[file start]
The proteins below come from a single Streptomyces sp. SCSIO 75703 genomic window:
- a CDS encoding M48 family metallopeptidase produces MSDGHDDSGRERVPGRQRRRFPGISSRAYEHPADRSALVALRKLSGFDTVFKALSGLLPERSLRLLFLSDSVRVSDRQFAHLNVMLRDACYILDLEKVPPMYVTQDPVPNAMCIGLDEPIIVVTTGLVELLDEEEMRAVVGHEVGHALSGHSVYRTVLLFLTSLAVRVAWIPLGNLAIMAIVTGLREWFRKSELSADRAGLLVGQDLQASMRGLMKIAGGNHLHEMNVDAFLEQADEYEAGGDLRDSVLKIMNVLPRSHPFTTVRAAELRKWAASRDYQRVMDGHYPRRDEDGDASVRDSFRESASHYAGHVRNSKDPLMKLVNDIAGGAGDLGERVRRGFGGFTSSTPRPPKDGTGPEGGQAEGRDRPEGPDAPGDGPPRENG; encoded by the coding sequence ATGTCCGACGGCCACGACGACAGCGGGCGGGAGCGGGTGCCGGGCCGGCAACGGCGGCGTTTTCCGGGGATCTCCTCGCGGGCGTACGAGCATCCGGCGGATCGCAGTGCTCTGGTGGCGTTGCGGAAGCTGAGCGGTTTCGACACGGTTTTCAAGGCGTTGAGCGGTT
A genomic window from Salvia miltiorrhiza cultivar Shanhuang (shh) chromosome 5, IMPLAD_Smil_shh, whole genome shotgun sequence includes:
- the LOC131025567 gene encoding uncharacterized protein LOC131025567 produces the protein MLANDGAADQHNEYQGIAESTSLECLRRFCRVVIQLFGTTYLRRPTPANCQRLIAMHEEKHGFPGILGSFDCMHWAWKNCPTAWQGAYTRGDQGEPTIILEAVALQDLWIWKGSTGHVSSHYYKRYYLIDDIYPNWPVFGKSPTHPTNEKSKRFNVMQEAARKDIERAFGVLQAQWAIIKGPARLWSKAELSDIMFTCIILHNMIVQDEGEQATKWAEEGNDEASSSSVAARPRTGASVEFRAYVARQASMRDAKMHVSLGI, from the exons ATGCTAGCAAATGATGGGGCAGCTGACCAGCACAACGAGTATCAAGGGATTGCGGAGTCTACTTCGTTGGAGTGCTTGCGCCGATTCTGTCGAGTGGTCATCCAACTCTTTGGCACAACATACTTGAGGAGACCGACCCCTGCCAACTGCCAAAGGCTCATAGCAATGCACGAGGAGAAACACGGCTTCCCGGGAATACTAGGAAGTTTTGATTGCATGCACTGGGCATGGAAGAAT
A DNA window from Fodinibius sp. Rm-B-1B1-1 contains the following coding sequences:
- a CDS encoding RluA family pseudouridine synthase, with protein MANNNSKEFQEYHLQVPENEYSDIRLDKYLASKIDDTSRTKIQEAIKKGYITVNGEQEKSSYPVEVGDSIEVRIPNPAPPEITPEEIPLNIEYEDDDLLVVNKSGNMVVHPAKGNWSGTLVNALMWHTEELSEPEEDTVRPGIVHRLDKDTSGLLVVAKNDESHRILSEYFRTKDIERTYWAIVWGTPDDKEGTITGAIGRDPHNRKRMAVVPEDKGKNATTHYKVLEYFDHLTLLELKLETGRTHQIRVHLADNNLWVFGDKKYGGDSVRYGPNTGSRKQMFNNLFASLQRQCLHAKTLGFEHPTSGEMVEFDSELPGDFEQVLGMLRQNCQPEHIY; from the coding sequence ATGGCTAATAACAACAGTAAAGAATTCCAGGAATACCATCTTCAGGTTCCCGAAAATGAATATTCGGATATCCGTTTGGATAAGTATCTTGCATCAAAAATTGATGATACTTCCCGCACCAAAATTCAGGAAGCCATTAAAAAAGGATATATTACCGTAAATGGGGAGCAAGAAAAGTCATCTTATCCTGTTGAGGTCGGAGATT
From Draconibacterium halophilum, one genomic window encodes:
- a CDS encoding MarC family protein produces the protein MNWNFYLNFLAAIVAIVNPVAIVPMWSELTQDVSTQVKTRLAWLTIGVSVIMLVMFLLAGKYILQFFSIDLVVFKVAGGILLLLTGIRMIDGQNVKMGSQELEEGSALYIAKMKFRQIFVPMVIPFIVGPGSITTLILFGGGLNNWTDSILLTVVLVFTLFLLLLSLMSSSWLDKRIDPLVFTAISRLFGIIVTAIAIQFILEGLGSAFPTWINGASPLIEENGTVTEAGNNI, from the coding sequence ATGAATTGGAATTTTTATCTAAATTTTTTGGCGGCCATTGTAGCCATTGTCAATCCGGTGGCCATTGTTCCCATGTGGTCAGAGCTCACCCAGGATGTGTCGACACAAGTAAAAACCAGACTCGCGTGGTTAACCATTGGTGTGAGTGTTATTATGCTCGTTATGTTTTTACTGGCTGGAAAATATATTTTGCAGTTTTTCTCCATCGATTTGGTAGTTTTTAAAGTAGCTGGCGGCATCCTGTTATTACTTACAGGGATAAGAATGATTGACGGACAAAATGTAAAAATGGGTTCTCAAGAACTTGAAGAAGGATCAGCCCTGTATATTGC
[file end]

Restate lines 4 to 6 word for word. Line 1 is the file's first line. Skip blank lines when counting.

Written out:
- the LOC131025567 gene encoding uncharacterized protein LOC131025567 produces the protein MLANDGAADQHNEYQGIAESTSLECLRRFCRVVIQLFGTTYLRRPTPANCQRLIAMHEEKHGFPGILGSFDCMHWAWKNCPTAWQGAYTRGDQGEPTIILEAVALQDLWIWKGSTGHVSSHYYKRYYLIDDIYPNWPVFGKSPTHPTNEKSKRFNVMQEAARKDIERAFGVLQAQWAIIKGPARLWSKAELSDIMFTCIILHNMIVQDEGEQATKWAEEGNDEASSSSVAARPRTGASVEFRAYVARQASMRDAKMHVSLGI, from the exons ATGCTAGCAAATGATGGGGCAGCTGACCAGCACAACGAGTATCAAGGGATTGCGGAGTCTACTTCGTTGGAGTGCTTGCGCCGATTCTGTCGAGTGGTCATCCAACTCTTTGGCACAACATACTTGAGGAGACCGACCCCTGCCAACTGCCAAAGGCTCATAGCAATGCACGAGGAGAAACACGGCTTCCCGGGAATACTAGGAAGTTTTGATTGCATGCACTGGGCATGGAAGAAT
A DNA window from Fodinibius sp. Rm-B-1B1-1 contains the following coding sequences:
- a CDS encoding RluA family pseudouridine synthase, with protein MANNNSKEFQEYHLQVPENEYSDIRLDKYLASKIDDTSRTKIQEAIKKGYITVNGEQEKSSYPVEVGDSIEVRIPNPAPPEITPEEIPLNIEYEDDDLLVVNKSGNMVVHPAKGNWSGTLVNALMWHTEELSEPEEDTVRPGIVHRLDKDTSGLLVVAKNDESHRILSEYFRTKDIERTYWAIVWGTPDDKEGTITGAIGRDPHNRKRMAVVPEDKGKNATTHYKVLEYFDHLTLLELKLETGRTHQIRVHLADNNLWVFGDKKYGGDSVRYGPNTGSRKQMFNNLFASLQRQCLHAKTLGFEHPTSGEMVEFDSELPGDFEQVLGMLRQNCQPEHIY; from the coding sequence ATGGCTAATAACAACAGTAAAGAATTCCAGGAATACCATCTTCAGGTTCCCGAAAATGAATATTCGGATATCCGTTTGGATAAGTATCTTGCATCAAAAATTGATGATACTTCCCGCACCAAAATTCAGGAAGCCATTAAAAAAGGATATATTACCGTAAATGGGGAGCAAGAAAAGTCATCTTATCCTGTTGAGGTCGGAGATT